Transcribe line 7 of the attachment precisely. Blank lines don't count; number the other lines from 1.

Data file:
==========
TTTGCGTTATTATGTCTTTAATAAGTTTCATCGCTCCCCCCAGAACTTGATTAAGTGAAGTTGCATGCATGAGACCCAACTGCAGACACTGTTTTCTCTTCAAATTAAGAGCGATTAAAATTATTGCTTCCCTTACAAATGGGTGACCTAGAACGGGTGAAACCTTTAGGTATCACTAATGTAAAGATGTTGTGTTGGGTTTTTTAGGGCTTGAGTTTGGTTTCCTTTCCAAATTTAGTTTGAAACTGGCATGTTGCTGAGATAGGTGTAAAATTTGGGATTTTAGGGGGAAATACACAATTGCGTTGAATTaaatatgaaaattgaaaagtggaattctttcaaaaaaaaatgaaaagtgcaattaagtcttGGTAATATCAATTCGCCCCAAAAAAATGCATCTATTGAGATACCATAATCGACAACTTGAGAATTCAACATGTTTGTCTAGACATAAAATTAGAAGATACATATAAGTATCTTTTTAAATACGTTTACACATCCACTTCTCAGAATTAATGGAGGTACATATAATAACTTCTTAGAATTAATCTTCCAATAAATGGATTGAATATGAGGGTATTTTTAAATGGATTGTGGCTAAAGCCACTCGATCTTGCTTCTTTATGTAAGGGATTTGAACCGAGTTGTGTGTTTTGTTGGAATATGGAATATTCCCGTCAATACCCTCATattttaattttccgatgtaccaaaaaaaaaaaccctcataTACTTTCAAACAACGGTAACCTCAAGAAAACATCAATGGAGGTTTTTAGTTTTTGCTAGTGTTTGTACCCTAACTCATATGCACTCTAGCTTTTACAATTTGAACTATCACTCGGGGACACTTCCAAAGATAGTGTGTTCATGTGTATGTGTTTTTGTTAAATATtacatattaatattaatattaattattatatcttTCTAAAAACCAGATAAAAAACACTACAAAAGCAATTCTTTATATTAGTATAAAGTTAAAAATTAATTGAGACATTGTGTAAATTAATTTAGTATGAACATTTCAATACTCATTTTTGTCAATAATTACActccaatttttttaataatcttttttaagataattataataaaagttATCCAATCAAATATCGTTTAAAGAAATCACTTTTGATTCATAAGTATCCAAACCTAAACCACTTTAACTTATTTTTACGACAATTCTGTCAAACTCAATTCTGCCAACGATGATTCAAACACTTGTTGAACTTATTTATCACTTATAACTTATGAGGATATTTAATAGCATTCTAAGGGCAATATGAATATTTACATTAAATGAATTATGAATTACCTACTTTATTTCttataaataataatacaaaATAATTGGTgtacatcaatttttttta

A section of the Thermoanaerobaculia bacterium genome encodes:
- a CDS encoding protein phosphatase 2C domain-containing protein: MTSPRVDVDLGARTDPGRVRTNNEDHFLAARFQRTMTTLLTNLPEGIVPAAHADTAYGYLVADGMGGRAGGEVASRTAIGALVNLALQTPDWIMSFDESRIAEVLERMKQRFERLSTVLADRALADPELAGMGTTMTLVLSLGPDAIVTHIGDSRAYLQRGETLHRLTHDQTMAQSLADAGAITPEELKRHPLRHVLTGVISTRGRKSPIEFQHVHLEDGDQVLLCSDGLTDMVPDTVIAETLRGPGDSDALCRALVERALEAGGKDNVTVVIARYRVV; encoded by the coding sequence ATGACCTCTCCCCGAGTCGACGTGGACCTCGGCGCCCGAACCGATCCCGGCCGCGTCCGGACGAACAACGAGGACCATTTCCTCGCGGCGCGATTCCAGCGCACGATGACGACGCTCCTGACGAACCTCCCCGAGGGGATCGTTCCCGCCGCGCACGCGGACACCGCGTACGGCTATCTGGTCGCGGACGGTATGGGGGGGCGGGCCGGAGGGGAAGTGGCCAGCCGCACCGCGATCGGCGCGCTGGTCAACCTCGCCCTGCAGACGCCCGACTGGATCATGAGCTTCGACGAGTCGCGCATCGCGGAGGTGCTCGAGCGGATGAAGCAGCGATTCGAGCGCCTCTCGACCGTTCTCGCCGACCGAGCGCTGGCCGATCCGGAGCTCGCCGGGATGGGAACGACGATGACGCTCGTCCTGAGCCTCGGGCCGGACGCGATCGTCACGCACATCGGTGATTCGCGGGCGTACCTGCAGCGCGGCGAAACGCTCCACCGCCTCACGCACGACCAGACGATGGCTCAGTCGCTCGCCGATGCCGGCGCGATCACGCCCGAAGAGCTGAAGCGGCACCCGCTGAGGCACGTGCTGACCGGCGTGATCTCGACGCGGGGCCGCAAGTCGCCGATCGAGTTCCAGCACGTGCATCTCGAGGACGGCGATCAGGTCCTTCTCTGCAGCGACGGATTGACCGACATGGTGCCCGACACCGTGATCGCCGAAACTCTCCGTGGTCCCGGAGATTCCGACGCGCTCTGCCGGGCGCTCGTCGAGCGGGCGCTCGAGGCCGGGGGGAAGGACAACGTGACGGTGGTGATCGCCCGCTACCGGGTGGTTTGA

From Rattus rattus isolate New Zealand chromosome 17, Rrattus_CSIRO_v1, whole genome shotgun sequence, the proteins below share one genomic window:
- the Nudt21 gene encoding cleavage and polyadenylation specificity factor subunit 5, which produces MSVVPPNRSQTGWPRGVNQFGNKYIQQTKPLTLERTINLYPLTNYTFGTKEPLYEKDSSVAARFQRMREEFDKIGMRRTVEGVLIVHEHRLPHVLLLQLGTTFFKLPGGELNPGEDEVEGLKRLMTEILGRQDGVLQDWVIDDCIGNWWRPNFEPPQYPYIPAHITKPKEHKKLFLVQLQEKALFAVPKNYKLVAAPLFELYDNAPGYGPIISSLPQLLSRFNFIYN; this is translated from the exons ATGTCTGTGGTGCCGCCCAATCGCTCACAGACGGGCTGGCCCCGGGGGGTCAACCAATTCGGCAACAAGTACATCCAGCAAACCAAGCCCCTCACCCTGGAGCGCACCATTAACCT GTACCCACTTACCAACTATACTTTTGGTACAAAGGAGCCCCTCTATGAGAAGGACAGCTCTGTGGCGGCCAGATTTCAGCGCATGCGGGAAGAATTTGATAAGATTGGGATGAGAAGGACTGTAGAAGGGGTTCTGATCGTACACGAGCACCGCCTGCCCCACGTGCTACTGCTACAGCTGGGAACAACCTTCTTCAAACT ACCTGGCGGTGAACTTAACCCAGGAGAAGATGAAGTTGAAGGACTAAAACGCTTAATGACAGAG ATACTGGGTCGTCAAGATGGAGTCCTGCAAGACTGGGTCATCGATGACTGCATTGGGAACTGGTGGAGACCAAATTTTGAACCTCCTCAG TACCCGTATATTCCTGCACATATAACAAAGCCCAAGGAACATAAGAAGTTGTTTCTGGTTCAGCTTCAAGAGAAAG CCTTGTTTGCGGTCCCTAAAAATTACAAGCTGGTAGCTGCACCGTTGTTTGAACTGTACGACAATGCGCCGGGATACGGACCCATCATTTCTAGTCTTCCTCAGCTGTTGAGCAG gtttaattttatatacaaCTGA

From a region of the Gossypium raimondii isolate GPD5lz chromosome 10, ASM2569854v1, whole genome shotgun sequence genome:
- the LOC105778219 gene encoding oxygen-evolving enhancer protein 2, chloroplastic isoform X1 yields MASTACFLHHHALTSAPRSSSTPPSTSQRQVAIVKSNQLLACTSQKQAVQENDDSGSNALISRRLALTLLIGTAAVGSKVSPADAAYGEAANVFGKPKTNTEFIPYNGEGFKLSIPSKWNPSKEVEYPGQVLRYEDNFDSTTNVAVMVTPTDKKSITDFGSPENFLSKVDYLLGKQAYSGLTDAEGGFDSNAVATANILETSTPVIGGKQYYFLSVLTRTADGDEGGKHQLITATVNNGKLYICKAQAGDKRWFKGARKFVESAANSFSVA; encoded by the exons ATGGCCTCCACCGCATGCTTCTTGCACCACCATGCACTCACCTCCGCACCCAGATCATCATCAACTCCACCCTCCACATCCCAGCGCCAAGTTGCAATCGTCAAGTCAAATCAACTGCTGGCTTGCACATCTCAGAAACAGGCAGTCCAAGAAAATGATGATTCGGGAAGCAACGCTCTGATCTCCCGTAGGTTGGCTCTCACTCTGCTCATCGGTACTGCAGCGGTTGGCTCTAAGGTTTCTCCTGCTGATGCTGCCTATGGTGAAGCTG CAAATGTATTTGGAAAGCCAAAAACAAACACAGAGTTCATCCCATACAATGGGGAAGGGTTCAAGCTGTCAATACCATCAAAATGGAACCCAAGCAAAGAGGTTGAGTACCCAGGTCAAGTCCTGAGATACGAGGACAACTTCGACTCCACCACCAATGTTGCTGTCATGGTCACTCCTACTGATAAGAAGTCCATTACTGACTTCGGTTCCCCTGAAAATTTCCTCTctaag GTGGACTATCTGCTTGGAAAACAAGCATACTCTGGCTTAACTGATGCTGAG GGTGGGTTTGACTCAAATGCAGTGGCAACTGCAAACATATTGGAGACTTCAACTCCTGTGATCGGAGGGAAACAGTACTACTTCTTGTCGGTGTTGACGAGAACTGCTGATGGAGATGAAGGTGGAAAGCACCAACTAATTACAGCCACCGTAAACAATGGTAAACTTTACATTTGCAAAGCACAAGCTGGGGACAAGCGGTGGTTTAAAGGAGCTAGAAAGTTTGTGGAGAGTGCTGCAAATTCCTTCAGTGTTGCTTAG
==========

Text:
- the LOC105778219 gene encoding oxygen-evolving enhancer protein 2, chloroplastic isoform X1 yields MASTACFLHHHALTSAPRSSSTPPSTSQRQVAIVKSNQLLACTSQKQAVQENDDSGSNALISRRLALTLLIGTAAVGSKVSPADAAYGEAANVFGKPKTNTEFIPYNGEGFKLSIPSKWNPSKEVEYPGQVLRYEDNFDSTTNVAVMVTPTDKKSITDFGSPENFLSKVDYLLGKQAYSGLTDAEGGFDSNAVATANILETSTPVIGGKQYYFLSVLTRTADGDEGGKHQLITATVNNGKLYICKAQAGDKRWFKGARKFVESAANSFSVA; encoded by the exons ATGGCCTCCACCGCATGCTTCTTGCACCACCATGCACTCACCTCCGCACCCAGATCATCATCAACTCCACCCTCCACATCCCAGCGCCAAGTTGCAATCGTCAAGTCAAATCAACTGCTGGCTTGCACATCTCAGAAACAGGCAGTCCAAGAAAATGATGATTCGGGAAGCAACGCTCTGATCTCCCGTAGGTTGGCTCTCACTCTGCTCATCGGTACTGCAGCGGTTGGCTCTAAGGTTTCTCCTGCTGATGCTGCCTATGGTGAAGCTG CAAATGTATTTGGAAAGCCAAAAACAAACACAGAGTTCATCCCATACAATGGGGAAGGGTTCAAGCTGTCAATACCATCAAAATGGAACCCAAGCAAAGAGGTTGAGTACCCAGGTCAAGTCCTGAGATACGAGGACAACTTCGACTCCACCACCAATGTTGCTGTCATGGTCACTCCTACTGATAAGAAGTCCATTACTGACTTCGGTTCCCCTGAAAATTTCCTCTctaag GTGGACTATCTGCTTGGAAAACAAGCATACTCTGGCTTAACTGATGCTGAG GGTGGGTTTGACTCAAATGCAGTGGCAACTGCAAACATATTGGAGACTTCAACTCCTGTGATCGGAGGGAAACAGTACTACTTCTTGTCGGTGTTGACGAGAACTGCTGATGGAGATGAAGGTGGAAAGCACCAACTAATTACAGCCACCGTAAACAATGGTAAACTTTACATTTGCAAAGCACAAGCTGGGGACAAGCGGTGGTTTAAAGGAGCTAGAAAGTTTGTGGAGAGTGCTGCAAATTCCTTCAGTGTTGCTTAG